Use of nutritional supplements to increase the efficacy of fluoxetine in the treatment of anorexia nervosa
Article first published online: 30 DEC 2003
Copyright © 2003 Wiley Periodicals, Inc.
International Journal of Eating Disorders
Volume 35, Issue 1, pages 10–15, January 2004
How to Cite
Barbarich, N. C., McConaha, C. W., Halmi, K. A., Gendall, K., Sunday, S. R., Gaskill, J., La Via, M., Frank, G. K., Brooks, S., Plotnicov, K. H. and Kaye, W. H. (2004), Use of nutritional supplements to increase the efficacy of fluoxetine in the treatment of anorexia nervosa. Int. J. Eat. Disord., 35: 10–15. doi: 10.1002/eat.10235
- Issue published online: 30 DEC 2003
- Article first published online: 30 DEC 2003
- Manuscript Accepted: 9 JUN 2003
- nutritional supplements;
- anorexia nervosa
Selective serotonin reuptake inhibitor (SSRI) medication does not appear to be effective in ill, malnourished anorexia nervosa (AN) patients. However, it may be effective in preventing relapse after weight restoration. The purpose of this study was to determine whether nutritional supplements could potentiate the effects of fluoxetine in underweight AN subjects.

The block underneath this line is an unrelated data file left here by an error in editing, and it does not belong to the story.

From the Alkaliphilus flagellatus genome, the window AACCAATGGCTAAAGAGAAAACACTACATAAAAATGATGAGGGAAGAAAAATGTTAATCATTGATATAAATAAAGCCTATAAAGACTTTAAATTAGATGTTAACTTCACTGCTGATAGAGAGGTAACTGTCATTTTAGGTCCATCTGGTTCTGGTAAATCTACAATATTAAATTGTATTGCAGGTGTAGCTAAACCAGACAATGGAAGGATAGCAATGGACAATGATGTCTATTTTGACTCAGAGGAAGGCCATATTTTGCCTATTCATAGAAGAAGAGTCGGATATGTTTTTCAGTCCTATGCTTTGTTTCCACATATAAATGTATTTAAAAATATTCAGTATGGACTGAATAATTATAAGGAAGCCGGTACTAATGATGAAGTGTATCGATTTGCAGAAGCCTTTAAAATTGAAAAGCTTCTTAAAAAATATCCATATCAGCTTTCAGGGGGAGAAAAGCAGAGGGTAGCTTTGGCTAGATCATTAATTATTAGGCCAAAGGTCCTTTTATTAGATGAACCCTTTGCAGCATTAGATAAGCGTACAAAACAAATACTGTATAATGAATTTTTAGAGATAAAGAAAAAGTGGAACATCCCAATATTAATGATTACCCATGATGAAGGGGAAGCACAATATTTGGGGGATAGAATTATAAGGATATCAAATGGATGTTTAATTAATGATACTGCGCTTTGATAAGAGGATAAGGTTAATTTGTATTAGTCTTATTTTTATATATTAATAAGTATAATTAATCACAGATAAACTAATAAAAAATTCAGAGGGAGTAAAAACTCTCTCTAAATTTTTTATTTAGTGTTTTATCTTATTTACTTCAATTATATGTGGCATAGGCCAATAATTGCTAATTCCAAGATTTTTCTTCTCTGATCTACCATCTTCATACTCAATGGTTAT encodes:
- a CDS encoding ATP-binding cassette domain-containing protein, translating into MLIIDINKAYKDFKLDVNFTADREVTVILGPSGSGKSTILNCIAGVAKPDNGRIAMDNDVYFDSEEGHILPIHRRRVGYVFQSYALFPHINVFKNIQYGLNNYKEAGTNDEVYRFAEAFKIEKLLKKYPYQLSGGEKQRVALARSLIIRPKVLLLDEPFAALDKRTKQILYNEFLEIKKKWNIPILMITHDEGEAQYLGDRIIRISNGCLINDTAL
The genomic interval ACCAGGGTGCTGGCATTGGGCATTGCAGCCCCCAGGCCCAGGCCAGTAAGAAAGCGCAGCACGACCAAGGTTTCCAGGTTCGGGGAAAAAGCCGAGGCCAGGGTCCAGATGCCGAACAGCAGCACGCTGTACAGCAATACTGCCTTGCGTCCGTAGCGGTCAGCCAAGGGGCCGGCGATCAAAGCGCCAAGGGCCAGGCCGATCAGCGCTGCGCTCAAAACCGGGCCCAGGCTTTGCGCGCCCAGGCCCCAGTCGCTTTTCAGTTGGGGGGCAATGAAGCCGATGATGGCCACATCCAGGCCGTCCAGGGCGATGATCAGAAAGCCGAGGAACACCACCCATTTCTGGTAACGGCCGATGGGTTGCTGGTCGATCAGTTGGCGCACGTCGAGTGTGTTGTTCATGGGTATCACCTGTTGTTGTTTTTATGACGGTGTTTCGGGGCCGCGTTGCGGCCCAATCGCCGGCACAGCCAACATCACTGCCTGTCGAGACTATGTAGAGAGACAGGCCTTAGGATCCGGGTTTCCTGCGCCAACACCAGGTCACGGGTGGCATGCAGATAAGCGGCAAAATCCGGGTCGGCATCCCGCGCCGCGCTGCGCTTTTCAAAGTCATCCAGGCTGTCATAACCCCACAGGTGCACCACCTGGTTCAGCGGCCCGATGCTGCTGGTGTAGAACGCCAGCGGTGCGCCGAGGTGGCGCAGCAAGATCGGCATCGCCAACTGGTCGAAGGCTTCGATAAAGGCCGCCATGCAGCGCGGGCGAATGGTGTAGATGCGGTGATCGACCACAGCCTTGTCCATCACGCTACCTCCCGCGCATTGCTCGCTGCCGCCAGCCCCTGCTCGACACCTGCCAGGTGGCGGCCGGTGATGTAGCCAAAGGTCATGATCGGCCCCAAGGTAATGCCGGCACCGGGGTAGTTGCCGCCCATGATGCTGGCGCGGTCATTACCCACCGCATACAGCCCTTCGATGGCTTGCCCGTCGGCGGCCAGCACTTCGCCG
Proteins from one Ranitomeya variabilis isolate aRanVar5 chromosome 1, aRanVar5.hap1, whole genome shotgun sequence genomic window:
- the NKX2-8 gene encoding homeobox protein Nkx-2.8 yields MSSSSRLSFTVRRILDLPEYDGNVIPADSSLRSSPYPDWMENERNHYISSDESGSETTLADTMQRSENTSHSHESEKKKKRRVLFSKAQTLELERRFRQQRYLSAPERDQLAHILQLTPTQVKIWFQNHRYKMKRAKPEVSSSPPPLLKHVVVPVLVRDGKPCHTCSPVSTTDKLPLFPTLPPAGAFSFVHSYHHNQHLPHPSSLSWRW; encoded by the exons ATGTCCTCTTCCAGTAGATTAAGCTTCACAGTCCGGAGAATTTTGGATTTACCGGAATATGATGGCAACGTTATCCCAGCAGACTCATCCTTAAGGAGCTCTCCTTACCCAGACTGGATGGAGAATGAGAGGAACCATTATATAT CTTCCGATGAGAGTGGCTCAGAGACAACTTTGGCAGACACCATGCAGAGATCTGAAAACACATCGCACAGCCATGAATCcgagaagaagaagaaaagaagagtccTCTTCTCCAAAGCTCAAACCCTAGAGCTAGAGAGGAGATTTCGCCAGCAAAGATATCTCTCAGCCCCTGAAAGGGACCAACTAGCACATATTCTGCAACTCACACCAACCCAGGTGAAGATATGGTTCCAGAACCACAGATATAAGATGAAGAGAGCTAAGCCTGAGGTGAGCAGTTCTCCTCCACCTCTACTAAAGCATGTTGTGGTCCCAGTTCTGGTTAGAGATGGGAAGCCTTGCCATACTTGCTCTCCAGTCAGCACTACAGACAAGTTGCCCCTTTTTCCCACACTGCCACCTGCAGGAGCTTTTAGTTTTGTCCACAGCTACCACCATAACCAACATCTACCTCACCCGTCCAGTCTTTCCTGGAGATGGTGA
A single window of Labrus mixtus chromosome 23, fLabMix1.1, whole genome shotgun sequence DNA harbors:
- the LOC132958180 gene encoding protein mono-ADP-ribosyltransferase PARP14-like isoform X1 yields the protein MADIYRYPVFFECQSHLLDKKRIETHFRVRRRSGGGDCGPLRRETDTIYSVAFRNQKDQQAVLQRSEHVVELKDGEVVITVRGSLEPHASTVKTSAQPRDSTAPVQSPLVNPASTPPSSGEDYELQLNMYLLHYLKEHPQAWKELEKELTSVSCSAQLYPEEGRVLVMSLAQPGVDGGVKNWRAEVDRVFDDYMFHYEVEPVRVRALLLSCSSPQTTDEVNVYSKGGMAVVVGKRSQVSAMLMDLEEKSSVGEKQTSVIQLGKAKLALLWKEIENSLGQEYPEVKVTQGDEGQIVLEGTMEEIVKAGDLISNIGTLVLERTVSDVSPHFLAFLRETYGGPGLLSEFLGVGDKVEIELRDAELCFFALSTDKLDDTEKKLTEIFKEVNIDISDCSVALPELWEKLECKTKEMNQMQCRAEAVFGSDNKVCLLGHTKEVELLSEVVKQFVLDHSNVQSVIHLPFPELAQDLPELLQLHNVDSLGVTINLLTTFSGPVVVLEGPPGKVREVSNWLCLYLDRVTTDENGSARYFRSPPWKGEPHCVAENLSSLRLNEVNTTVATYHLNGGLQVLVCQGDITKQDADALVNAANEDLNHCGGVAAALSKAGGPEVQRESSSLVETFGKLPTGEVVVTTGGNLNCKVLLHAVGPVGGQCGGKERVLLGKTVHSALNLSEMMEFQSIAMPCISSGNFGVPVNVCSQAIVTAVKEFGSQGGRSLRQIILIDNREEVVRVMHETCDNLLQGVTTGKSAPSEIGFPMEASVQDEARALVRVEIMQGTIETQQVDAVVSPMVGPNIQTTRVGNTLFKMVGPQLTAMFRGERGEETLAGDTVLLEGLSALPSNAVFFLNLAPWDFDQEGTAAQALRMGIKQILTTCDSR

Twenty-six subjects with AN participated in a trial of fluoxetine. In a double-blind, placebo-controlled manner, subjects received either nutritional supplements or a nutritional placebo. The nutritional supplement included tryptophan (the precursor of serotonin), vitamins, minerals, and essential fatty acids believed to influence serotonin pathway function.
There was no significant difference in weight gain between subjects treated with fluoxetine plus nutritional supplements versus fluoxetine plus a nutritional placebo. Moreover, there were no significant differences between groups on mean changes in anxiety or obsessive and compulsive symptoms.
The results of this study suggest that supplement strategies are not a substitute for adequate nutrition and are ineffective in increasing the efficacy of fluoxetine in underweight AN subjects. © 2003 by Wiley Periodicals, Inc. Int J Eat Disord 35: 10–15, 2004.